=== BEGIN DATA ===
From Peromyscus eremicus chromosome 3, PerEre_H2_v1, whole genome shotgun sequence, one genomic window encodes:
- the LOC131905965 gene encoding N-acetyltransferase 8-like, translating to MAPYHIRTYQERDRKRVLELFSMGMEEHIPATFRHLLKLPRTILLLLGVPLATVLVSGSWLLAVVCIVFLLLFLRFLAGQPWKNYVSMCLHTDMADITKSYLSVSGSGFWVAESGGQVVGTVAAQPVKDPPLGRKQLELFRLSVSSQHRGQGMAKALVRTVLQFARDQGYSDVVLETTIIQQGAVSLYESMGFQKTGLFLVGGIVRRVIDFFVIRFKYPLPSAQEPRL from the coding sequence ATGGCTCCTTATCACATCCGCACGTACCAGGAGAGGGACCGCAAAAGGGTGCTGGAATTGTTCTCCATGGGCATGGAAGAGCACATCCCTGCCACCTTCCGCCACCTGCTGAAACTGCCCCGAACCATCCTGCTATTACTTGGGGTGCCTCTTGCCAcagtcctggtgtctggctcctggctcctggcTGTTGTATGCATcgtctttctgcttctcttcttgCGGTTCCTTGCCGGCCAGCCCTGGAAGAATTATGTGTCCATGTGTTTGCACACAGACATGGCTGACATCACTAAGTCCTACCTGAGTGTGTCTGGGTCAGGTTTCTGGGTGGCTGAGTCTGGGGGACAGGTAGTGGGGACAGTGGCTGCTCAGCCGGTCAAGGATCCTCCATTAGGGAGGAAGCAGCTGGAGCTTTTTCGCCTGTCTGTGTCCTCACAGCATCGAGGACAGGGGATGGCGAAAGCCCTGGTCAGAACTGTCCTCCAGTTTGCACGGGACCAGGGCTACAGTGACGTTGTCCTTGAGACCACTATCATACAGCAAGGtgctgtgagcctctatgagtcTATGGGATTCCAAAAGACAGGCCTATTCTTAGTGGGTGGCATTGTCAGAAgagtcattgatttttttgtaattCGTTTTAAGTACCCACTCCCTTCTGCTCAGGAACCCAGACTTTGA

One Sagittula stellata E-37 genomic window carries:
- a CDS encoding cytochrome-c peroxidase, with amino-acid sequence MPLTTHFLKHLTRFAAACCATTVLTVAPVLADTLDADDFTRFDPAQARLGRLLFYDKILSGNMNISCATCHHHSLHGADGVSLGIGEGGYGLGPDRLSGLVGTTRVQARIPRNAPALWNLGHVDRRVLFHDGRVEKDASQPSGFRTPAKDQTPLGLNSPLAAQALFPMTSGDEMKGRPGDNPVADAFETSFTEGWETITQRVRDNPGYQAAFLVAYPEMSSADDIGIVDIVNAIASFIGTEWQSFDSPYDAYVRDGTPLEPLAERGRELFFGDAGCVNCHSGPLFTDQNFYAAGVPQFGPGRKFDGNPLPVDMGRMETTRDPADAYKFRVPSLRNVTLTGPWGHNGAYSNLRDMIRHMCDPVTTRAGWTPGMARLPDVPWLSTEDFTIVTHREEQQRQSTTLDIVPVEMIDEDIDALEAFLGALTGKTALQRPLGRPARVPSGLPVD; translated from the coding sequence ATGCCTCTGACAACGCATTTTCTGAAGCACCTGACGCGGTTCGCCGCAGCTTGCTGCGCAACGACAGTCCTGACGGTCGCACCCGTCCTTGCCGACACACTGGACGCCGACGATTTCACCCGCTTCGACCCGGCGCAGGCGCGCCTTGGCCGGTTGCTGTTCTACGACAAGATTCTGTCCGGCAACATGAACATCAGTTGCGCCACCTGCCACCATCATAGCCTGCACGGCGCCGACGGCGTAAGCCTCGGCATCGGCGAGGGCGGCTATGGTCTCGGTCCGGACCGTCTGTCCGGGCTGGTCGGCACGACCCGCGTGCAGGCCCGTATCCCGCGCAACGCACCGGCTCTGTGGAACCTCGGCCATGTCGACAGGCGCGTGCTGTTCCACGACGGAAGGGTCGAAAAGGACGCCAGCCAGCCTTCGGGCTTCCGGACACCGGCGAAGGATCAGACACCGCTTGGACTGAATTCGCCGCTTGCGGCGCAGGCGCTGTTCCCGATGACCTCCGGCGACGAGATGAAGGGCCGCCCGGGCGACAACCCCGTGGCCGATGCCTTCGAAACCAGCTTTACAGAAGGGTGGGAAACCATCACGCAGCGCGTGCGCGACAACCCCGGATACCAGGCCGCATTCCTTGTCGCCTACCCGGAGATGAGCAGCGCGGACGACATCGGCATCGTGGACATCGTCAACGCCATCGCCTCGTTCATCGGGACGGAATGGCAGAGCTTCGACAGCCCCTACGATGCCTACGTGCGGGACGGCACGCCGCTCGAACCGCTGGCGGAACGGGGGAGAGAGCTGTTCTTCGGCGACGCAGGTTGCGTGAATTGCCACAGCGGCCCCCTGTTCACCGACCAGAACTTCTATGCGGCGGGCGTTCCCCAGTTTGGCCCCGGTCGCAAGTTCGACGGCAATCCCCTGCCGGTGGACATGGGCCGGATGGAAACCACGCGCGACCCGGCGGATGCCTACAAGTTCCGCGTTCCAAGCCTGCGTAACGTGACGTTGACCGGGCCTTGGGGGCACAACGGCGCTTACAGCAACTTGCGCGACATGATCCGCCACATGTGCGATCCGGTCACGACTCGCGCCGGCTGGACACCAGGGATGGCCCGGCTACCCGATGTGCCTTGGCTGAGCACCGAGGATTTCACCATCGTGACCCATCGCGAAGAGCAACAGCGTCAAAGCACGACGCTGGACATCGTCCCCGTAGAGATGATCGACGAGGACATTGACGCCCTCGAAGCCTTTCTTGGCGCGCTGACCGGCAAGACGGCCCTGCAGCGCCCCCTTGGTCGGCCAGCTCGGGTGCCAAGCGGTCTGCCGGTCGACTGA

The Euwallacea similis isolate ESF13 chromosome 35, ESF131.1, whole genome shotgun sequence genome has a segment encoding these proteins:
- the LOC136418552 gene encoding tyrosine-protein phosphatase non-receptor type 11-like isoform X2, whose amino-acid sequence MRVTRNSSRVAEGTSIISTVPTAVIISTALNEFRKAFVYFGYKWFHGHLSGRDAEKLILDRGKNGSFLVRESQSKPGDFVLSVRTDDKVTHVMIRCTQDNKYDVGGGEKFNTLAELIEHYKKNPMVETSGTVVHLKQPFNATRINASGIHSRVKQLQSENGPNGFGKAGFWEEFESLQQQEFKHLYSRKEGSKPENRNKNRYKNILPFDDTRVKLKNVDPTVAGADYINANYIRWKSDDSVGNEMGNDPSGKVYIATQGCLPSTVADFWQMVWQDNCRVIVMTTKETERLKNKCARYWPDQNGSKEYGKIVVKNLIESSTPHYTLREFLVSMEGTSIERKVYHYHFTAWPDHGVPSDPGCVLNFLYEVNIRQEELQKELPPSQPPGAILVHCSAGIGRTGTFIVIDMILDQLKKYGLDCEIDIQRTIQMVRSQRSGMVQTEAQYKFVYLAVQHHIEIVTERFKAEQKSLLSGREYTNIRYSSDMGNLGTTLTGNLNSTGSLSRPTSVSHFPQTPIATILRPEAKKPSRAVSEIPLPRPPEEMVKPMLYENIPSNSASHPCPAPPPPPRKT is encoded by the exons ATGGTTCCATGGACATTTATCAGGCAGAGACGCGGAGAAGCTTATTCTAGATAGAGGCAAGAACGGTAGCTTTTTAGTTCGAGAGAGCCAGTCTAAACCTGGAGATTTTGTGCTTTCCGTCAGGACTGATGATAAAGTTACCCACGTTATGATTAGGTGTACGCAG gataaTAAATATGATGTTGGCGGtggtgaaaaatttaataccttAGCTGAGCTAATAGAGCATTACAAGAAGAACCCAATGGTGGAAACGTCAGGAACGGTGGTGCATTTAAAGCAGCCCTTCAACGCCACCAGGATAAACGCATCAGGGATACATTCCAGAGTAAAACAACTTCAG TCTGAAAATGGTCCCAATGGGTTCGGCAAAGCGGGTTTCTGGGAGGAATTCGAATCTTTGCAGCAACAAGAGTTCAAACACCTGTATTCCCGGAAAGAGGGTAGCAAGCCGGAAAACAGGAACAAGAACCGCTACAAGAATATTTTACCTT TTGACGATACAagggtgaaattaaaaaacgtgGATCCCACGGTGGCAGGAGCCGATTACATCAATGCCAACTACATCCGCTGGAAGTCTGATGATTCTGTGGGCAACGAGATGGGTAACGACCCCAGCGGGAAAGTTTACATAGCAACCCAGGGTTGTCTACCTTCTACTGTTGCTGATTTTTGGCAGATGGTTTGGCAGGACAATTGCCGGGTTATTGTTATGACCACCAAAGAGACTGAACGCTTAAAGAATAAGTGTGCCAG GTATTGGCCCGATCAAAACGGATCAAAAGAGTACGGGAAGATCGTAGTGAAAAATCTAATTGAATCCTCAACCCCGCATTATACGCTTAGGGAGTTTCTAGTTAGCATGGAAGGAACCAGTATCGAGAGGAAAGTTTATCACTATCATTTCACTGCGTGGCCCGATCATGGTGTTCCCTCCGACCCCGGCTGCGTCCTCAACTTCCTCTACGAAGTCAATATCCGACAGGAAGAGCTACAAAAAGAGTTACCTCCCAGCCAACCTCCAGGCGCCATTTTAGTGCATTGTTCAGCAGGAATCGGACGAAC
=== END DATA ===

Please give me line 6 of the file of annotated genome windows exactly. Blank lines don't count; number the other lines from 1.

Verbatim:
- the LOC136418552 gene encoding tyrosine-protein phosphatase non-receptor type 11-like isoform X2, whose amino-acid sequence MRVTRNSSRVAEGTSIISTVPTAVIISTALNEFRKAFVYFGYKWFHGHLSGRDAEKLILDRGKNGSFLVRESQSKPGDFVLSVRTDDKVTHVMIRCTQDNKYDVGGGEKFNTLAELIEHYKKNPMVETSGTVVHLKQPFNATRINASGIHSRVKQLQSENGPNGFGKAGFWEEFESLQQQEFKHLYSRKEGSKPENRNKNRYKNILPFDDTRVKLKNVDPTVAGADYINANYIRWKSDDSVGNEMGNDPSGKVYIATQGCLPSTVADFWQMVWQDNCRVIVMTTKETERLKNKCARYWPDQNGSKEYGKIVVKNLIESSTPHYTLREFLVSMEGTSIERKVYHYHFTAWPDHGVPSDPGCVLNFLYEVNIRQEELQKELPPSQPPGAILVHCSAGIGRTGTFIVIDMILDQLKKYGLDCEIDIQRTIQMVRSQRSGMVQTEAQYKFVYLAVQHHIEIVTERFKAEQKSLLSGREYTNIRYSSDMGNLGTTLTGNLNSTGSLSRPTSVSHFPQTPIATILRPEAKKPSRAVSEIPLPRPPEEMVKPMLYENIPSNSASHPCPAPPPPPRKT is encoded by the exons ATGGTTCCATGGACATTTATCAGGCAGAGACGCGGAGAAGCTTATTCTAGATAGAGGCAAGAACGGTAGCTTTTTAGTTCGAGAGAGCCAGTCTAAACCTGGAGATTTTGTGCTTTCCGTCAGGACTGATGATAAAGTTACCCACGTTATGATTAGGTGTACGCAG gataaTAAATATGATGTTGGCGGtggtgaaaaatttaataccttAGCTGAGCTAATAGAGCATTACAAGAAGAACCCAATGGTGGAAACGTCAGGAACGGTGGTGCATTTAAAGCAGCCCTTCAACGCCACCAGGATAAACGCATCAGGGATACATTCCAGAGTAAAACAACTTCAG TCTGAAAATGGTCCCAATGGGTTCGGCAAAGCGGGTTTCTGGGAGGAATTCGAATCTTTGCAGCAACAAGAGTTCAAACACCTGTATTCCCGGAAAGAGGGTAGCAAGCCGGAAAACAGGAACAAGAACCGCTACAAGAATATTTTACCTT TTGACGATACAagggtgaaattaaaaaacgtgGATCCCACGGTGGCAGGAGCCGATTACATCAATGCCAACTACATCCGCTGGAAGTCTGATGATTCTGTGGGCAACGAGATGGGTAACGACCCCAGCGGGAAAGTTTACATAGCAACCCAGGGTTGTCTACCTTCTACTGTTGCTGATTTTTGGCAGATGGTTTGGCAGGACAATTGCCGGGTTATTGTTATGACCACCAAAGAGACTGAACGCTTAAAGAATAAGTGTGCCAG GTATTGGCCCGATCAAAACGGATCAAAAGAGTACGGGAAGATCGTAGTGAAAAATCTAATTGAATCCTCAACCCCGCATTATACGCTTAGGGAGTTTCTAGTTAGCATGGAAGGAACCAGTATCGAGAGGAAAGTTTATCACTATCATTTCACTGCGTGGCCCGATCATGGTGTTCCCTCCGACCCCGGCTGCGTCCTCAACTTCCTCTACGAAGTCAATATCCGACAGGAAGAGCTACAAAAAGAGTTACCTCCCAGCCAACCTCCAGGCGCCATTTTAGTGCATTGTTCAGCAGGAATCGGACGAAC